Home | Comment & Analysis    Thursday 1 November 2018

Re: Does Citizenship Shape Identity: A Third Culture

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by Elwathig Kameir

My response to Raeiya’s article: "Does Citizenship Shape Identity: A Third Culture"! Congrats. This is really an excellent piece, expressive and reflective of how 2nd generation immigrants think of themselves and relates to a diverse new society. It’s correct that Identify, particularly for this category of immigrants, can be defined neither by citizenship nor by place of origin. It is rather acquired through cumulative life experiences and interactions with diverse communities and cultures. It is a piece of cake to adapt to, since the socialization process has unfolded in an international environment!

True, there is a "third culture". Identity is defined by ourselves, like "self-determination" is defined by one’s self! It’s a choice. The article sheds light on the concepts of *citizenship" and "identity" and provides a "3rd path" to define one’s relationship with the new complex society people have found themselves living in. However, the question of identity is not a Sudanese problem. It applies to all communities of Immigrants, with similar circumstances.

Indeed, the issue of identity has always been a burning and controversial issue, not only for immigrants but for the Sudanese at large. The question is not yet settled. Some people relate their identity to Arabs, others to Africans, while some others define their identity as Muslims. It’s still a debatable question. Therefore, even the Sudanese born-and-bred in Sudan and citizens of the country have experienced wars and bloodshed, and are poised to shed more blood in the ensuing conflict over identity.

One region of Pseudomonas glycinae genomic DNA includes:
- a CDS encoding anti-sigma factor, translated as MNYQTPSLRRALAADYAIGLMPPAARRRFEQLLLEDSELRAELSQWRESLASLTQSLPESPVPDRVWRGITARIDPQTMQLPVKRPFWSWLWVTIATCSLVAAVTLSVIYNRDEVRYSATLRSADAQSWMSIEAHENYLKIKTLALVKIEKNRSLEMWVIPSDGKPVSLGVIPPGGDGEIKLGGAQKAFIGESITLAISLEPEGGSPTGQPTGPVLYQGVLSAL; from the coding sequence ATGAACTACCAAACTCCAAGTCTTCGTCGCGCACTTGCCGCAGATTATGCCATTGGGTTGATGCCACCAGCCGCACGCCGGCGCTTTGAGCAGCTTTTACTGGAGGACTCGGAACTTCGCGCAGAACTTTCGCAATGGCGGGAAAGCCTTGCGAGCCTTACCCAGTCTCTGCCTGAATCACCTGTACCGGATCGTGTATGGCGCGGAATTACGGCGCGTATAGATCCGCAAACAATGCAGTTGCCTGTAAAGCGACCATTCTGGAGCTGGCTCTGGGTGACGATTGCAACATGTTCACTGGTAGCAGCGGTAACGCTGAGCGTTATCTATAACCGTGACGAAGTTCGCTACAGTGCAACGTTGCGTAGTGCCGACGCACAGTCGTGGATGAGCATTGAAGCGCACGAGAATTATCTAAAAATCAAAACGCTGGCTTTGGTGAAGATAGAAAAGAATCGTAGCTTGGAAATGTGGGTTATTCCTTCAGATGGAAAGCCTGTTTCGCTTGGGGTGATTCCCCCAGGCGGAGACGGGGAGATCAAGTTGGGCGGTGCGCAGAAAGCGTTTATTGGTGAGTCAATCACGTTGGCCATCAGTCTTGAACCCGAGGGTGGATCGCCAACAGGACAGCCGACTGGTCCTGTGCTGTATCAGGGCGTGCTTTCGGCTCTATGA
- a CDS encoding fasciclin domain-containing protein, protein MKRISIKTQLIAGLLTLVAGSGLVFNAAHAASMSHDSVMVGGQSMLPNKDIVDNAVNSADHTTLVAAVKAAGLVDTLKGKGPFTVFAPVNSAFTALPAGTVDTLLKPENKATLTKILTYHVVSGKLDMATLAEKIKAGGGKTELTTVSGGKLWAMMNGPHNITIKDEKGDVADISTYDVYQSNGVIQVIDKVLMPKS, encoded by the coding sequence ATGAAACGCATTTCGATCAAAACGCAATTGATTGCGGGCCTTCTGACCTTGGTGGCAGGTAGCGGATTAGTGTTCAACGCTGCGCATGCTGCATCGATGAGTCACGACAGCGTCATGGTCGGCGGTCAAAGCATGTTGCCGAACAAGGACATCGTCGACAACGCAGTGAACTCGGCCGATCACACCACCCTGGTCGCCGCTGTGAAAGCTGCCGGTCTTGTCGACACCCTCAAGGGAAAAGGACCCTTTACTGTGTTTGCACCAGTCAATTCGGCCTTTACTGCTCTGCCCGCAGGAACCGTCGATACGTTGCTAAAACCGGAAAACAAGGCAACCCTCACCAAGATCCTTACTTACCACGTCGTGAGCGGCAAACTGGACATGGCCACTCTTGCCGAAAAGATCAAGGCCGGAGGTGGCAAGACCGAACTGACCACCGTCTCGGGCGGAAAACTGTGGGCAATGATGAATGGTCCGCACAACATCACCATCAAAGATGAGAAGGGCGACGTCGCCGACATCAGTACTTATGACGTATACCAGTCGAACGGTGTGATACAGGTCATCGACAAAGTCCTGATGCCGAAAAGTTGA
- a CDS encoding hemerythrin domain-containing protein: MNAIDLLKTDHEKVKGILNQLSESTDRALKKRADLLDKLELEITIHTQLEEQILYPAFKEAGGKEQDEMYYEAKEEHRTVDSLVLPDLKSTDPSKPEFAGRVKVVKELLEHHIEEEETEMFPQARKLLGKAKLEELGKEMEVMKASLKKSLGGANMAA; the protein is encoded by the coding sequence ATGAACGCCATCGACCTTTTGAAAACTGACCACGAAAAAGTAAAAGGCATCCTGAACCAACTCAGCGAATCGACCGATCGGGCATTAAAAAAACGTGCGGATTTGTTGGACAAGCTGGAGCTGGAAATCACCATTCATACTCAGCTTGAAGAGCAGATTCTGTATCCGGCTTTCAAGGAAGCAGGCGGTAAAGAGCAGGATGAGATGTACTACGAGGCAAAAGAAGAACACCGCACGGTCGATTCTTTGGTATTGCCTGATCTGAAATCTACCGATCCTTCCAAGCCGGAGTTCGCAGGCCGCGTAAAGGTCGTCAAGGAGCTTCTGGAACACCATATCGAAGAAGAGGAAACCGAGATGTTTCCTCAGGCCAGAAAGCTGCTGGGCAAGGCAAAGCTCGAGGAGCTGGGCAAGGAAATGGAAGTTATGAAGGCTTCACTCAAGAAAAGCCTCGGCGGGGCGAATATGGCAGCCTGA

On the same wavelength, my thesis is that integration is the methodology, or password, for making a "real force" of the "third culture* population! For a while now, I have been thinking of writing a piece on the Sudanese Diaspora. The first generation who came to North America were like the "labour migrants" to the Arab Gulf countries. Making money and building a house to return back home upon retirement was the goal. Now, however, the situation is completely different, with daughters and sons growing up in North America, they are destined to live as "citizens" and peacefully coexist in a diverse society and culture. Neither the 1st generation Immigrants, nor their families, sons, and daughters, are going back to Sudan in the foreseeable future, if ever.

Citizenship, by necessity, dictates the value and process of integration in the new environment, where rights and obligations are defined and protected by the law. Resistance to integration, under the pretext of its contradiction with an *imagined original identity", will only lead to isolation and failure!

Therefore, I am of the opinion that the 2nd generation Immigrants should direct serious efforts towards creating influence and impact within the political and social domains. One way for effective participation is to engage in the competition for executive and legislative positions at all levels of governance structures. This by no means contradicts our belonging to Sudan or our perceived identity. It is the right of everybody to define themselves culturally, socially and individually!



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